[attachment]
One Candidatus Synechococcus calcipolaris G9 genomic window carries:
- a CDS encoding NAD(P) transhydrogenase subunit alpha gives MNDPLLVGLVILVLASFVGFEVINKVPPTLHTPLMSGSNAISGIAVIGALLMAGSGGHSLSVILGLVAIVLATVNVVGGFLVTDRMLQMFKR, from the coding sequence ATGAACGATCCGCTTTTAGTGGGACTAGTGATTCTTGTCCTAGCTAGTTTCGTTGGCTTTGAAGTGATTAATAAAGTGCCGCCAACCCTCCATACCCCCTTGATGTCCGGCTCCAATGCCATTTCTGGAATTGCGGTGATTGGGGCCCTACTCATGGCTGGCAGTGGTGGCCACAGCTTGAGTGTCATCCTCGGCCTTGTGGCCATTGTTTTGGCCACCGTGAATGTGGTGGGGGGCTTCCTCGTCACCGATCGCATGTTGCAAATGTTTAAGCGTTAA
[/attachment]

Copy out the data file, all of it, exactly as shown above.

One Candidatus Synechococcus calcipolaris G9 genomic window carries:
- a CDS encoding NAD(P) transhydrogenase subunit alpha gives MNDPLLVGLVILVLASFVGFEVINKVPPTLHTPLMSGSNAISGIAVIGALLMAGSGGHSLSVILGLVAIVLATVNVVGGFLVTDRMLQMFKR, from the coding sequence ATGAACGATCCGCTTTTAGTGGGACTAGTGATTCTTGTCCTAGCTAGTTTCGTTGGCTTTGAAGTGATTAATAAAGTGCCGCCAACCCTCCATACCCCCTTGATGTCCGGCTCCAATGCCATTTCTGGAATTGCGGTGATTGGGGCCCTACTCATGGCTGGCAGTGGTGGCCACAGCTTGAGTGTCATCCTCGGCCTTGTGGCCATTGTTTTGGCCACCGTGAATGTGGTGGGGGGCTTCCTCGTCACCGATCGCATGTTGCAAATGTTTAAGCGTTAA